IN THE LITERATURE
I've Got the Power!
Multifocal Contact Lenses, Power Profile, Individual Pupil Diameter

 

More on vision: in Contact Lens & Anterior Eye, an article by Montés-Micó et al from Valencia (Spain) evaluated the power profile of multifocal contact lenses using a new technology based on quantitative deflectometry. The authors found that the relation between patients' pupil diameter and the power profile of the lenses tested has a crucial impact on the final distance correction and near addition that these lenses provide to patients. Therefore, they state, practitioners should know the power profile of the lens they fit and measure the individual pupil diameter under different conditions when they carry out a customized soft lens presbyopic lens fitting. 

 IN THE LITERATURE
Toric Optics
Soft Toric Lenses, Marks, Axis, Rotation

 

Thomas Quinn in Contact Lens Spectrum looks at soft toric lens rotation. 'Some practitioners determine lens rotation by simply observing the toric marking and estimating its position. It's quick and simple, but if inaccurate, more time may be needed in the fitting process to make adjustments to achieve the desired visual outcome' he states. It is further concluded that according to the literature, experienced clinicians can estimate rotation of a toric lens marking within 8 degrees of the true reading 95% of the time. It is clear that 10 degrees of rotation can make a large difference, optically.  
IN THE LITERATURE
Corneal Reshaping with Soft Lenses
Corneal Warpage, Ring Pattern, Peripheral Strain, Mechanical Forces


Whether we like it or not, the shape of the ocular surface is altered during soft lens wear - despite the apparently limited mechanical forces involved. A two-part paper in Global Contact looks at a series of cases of silicone hydrogel lens wear, the resulting topographical changes and why this may occur. The authors observed that corneal topographical changes do occur, irrespective of lens power, lens design and replacement frequency. Sometimes the changes are irregular, and often they appear in a circular fashion - almost like an orthokeratology pattern. This raises questions about the 'peripheral strain' that soft lens may apply to the fragile corneal epithelium. This topic is further discussed and evaluated in the part two section of the paper (see link below). Part one was discussed in the summer edition of this newsletter.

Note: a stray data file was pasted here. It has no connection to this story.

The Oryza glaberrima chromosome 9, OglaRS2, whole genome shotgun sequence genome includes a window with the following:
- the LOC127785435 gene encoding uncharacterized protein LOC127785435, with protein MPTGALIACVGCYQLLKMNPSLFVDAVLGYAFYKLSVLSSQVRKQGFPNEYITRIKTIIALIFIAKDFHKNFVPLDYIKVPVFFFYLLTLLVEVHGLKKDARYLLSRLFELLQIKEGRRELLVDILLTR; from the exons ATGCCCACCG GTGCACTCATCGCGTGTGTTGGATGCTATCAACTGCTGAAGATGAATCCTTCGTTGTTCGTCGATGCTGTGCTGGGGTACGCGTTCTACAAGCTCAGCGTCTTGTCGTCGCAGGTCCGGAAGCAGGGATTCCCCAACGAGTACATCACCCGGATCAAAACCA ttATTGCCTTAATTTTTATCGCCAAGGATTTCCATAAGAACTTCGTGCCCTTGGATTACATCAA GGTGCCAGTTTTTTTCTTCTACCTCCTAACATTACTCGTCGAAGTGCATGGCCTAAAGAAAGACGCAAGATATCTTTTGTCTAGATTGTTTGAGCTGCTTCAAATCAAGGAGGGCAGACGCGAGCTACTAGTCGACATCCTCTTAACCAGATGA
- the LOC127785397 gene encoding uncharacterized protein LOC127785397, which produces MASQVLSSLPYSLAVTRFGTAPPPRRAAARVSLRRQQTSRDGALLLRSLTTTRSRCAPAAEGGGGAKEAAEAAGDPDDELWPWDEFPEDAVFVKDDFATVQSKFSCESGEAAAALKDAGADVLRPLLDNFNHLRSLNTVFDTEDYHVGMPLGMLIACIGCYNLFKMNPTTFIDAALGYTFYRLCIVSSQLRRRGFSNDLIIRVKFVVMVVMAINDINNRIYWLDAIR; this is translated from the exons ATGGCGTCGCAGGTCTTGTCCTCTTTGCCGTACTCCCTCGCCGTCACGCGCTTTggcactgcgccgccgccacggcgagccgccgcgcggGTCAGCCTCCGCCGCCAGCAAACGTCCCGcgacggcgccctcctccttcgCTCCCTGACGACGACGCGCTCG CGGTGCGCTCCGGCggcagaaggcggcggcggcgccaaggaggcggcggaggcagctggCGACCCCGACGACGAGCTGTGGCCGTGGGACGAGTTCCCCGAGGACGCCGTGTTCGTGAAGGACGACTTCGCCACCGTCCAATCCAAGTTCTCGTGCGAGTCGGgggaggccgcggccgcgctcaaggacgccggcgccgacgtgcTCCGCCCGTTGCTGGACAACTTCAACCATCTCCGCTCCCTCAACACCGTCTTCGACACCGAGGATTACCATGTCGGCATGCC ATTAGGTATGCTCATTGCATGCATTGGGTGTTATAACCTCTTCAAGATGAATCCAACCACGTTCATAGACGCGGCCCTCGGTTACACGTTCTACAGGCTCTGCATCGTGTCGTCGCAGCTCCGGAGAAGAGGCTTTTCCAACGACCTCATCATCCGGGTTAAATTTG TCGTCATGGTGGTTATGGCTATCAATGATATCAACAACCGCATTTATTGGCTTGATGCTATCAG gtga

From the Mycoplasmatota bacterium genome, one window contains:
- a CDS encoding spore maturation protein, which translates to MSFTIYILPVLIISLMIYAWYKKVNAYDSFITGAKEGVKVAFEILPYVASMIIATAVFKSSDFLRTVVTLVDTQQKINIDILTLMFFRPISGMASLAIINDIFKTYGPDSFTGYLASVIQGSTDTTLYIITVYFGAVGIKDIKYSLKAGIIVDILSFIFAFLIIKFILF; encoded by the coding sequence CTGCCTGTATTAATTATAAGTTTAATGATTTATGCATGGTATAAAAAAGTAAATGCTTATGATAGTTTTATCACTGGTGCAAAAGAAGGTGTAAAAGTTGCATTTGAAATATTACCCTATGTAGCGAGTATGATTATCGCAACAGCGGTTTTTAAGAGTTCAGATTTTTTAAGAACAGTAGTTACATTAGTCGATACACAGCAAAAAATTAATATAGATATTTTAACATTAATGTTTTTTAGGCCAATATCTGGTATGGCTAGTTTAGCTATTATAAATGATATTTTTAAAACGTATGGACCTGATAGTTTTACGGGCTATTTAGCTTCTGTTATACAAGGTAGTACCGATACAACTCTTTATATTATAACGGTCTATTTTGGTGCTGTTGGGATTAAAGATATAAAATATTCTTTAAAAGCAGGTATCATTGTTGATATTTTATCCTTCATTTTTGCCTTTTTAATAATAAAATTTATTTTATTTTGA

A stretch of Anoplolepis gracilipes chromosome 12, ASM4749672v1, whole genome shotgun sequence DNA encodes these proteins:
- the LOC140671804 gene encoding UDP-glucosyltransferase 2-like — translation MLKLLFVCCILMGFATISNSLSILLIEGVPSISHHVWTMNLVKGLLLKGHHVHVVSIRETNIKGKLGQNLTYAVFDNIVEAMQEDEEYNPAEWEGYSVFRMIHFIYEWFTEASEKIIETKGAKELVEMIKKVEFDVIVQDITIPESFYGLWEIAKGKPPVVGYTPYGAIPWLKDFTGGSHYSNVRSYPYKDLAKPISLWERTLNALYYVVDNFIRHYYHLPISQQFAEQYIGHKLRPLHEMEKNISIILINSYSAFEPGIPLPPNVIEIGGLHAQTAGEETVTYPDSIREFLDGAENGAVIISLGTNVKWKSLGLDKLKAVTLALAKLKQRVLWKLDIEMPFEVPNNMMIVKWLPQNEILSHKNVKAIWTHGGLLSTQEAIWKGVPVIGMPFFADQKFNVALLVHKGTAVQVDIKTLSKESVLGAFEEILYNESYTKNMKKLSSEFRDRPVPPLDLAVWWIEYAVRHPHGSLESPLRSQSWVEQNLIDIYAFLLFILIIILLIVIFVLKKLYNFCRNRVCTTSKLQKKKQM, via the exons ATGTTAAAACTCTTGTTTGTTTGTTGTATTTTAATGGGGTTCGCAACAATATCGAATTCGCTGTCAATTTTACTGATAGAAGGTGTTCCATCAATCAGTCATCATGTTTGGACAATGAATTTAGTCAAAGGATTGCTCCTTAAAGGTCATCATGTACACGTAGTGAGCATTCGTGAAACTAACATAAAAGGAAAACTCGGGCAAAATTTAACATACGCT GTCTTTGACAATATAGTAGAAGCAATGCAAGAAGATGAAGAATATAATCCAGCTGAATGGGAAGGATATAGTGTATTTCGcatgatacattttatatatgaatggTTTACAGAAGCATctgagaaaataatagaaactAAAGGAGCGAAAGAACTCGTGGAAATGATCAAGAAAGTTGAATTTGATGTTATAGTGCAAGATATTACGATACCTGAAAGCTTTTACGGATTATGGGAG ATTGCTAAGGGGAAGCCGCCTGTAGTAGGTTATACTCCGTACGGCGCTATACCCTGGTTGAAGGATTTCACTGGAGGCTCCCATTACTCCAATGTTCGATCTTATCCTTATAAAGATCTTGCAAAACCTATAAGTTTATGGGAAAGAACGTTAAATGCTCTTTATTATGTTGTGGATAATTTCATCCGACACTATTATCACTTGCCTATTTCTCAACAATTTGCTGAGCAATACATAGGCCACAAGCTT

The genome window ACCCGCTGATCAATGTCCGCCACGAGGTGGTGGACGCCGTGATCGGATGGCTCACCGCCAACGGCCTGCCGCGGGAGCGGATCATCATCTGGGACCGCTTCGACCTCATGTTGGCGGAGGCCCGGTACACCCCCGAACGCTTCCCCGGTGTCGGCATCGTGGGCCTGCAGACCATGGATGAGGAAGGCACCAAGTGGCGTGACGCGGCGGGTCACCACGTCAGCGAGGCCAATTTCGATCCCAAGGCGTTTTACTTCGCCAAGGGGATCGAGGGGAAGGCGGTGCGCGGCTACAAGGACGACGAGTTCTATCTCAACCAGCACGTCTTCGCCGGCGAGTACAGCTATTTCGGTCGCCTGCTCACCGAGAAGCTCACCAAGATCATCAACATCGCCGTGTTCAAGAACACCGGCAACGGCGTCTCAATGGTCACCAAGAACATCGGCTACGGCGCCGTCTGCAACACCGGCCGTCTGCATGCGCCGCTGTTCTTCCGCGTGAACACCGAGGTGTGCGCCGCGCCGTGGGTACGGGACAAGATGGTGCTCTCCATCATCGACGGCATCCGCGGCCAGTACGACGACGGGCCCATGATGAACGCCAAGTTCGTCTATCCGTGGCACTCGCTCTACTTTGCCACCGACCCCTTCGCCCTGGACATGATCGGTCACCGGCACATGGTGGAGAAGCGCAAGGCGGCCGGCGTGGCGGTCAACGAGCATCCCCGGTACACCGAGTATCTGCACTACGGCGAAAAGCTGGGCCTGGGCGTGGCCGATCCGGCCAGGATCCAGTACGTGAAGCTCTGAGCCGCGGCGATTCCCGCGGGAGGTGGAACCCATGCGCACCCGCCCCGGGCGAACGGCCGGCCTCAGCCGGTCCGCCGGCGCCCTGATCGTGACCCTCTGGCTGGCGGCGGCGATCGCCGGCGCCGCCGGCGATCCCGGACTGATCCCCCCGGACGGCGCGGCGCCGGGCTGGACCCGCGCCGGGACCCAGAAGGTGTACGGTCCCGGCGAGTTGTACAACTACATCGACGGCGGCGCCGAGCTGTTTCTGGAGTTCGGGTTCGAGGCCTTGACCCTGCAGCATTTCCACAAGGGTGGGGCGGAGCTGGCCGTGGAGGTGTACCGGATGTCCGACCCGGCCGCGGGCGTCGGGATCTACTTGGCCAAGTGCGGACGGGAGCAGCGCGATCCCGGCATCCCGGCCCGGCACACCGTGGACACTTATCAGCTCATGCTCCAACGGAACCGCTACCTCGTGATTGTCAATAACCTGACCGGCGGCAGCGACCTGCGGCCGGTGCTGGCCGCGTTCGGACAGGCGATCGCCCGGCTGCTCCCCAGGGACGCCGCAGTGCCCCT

Van der Worp, Molkenboer - Global Contact, 2/2014

IN PRACTICE

Living in a Material World  

Indications for Silicone Hydrogels, Pterygium, Surgery 

 

The topic of the use of silicone hydrogel materials in specialty lens practice received a fair bit of attention recently. Both Ron Watanabe and Jessica Mathew in Contact Lens Spectrum look at the use of these materials. Watanabe uses the title 'Make the Most of Expanded Material and Design Options.Mathew specifically mentions post-refractive corneas, high refractive error and therapeutic bandage lenses as indications in her column 'Newer Uses for Silicone Hydrogel Contact Lenses'. Aaron Zimmerman in Review of Cornea & Contact Lenses looks at oxygen delivery to the cornea in silicone hydrogel lenses in his article 'A Breath of Fresh Air'. A case report in Contact Lens & Anterior Eye by investigators from Turkey looks at the effects of soft contact lens use on cornea and patient's recovery after autograft pterygium surgery. They concluded that soft lenses seem effective in reducing post-operative pain and eye stinging, and they may accelerate corneal re-epithelization while maintaining daily activities.

In this Edition:
Soft Lens Decentration
Personalizing Soft Lenses
High Definition Vision
Multifocal Power Profiles
Soft Toric Rotation
Topographical Changes
In Practice - Lens Material